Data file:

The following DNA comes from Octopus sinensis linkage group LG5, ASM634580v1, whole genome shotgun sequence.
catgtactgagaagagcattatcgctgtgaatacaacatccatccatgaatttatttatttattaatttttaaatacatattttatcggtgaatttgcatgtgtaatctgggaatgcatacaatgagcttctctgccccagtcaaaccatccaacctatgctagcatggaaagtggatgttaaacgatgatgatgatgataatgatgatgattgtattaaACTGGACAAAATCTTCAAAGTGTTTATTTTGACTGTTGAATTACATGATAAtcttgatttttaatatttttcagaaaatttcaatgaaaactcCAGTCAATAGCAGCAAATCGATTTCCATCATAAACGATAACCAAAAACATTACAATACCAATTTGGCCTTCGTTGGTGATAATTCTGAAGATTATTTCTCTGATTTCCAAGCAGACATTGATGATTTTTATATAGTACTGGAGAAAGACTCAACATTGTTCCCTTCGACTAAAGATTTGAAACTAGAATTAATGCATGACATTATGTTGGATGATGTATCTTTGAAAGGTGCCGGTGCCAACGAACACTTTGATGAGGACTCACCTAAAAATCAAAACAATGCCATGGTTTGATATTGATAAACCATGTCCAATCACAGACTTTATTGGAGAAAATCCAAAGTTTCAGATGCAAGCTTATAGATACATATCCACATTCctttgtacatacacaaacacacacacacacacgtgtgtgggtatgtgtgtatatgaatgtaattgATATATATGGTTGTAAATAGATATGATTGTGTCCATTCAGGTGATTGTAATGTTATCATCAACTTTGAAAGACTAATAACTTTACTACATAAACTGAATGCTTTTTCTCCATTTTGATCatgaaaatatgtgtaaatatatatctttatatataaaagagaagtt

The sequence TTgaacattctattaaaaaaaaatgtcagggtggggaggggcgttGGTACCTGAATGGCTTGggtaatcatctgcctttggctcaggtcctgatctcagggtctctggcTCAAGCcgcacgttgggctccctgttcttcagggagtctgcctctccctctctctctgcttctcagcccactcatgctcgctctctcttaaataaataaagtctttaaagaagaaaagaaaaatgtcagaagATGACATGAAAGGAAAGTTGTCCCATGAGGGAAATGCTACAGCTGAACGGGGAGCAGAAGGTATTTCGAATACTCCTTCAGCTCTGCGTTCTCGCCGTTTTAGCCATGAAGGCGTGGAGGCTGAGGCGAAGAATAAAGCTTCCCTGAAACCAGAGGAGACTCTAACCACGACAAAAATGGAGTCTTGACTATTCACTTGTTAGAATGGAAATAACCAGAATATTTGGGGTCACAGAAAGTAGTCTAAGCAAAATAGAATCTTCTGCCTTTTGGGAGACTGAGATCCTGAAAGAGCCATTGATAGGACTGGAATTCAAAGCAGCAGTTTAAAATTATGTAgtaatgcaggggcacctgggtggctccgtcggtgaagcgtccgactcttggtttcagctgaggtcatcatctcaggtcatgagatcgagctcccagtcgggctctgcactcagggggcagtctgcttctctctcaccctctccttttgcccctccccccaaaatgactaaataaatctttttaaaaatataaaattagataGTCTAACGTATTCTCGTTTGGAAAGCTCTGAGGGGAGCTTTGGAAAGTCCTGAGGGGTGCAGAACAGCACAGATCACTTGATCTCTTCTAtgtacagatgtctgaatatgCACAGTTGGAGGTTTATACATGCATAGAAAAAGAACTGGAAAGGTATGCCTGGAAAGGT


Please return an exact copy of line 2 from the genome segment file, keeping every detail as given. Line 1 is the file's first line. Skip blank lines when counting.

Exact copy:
catgtactgagaagagcattatcgctgtgaatacaacatccatccatgaatttatttatttattaatttttaaatacatattttatcggtgaatttgcatgtgtaatctgggaatgcatacaatgagcttctctgccccagtcaaaccatccaacctatgctagcatggaaagtggatgttaaacgatgatgatgatgataatgatgatgattgtattaaACTGGACAAAATCTTCAAAGTGTTTATTTTGACTGTTGAATTACATGATAAtcttgatttttaatatttttcagaaaatttcaatgaaaactcCAGTCAATAGCAGCAAATCGATTTCCATCATAAACGATAACCAAAAACATTACAATACCAATTTGGCCTTCGTTGGTGATAATTCTGAAGATTATTTCTCTGATTTCCAAGCAGACATTGATGATTTTTATATAGTACTGGAGAAAGACTCAACATTGTTCCCTTCGACTAAAGATTTGAAACTAGAATTAATGCATGACATTATGTTGGATGATGTATCTTTGAAAGGTGCCGGTGCCAACGAACACTTTGATGAGGACTCACCTAAAAATCAAAACAATGCCATGGTTTGATATTGATAAACCATGTCCAATCACAGACTTTATTGGAGAAAATCCAAAGTTTCAGATGCAAGCTTATAGATACATATCCACATTCctttgtacatacacaaacacacacacacacacgtgtgtgggtatgtgtgtatatgaatgtaattgATATATATGGTTGTAAATAGATATGATTGTGTCCATTCAGGTGATTGTAATGTTATCATCAACTTTGAAAGACTAATAACTTTACTACATAAACTGAATGCTTTTTCTCCATTTTGATCatgaaaatatgtgtaaatatatatctttatatataaaagagaagtt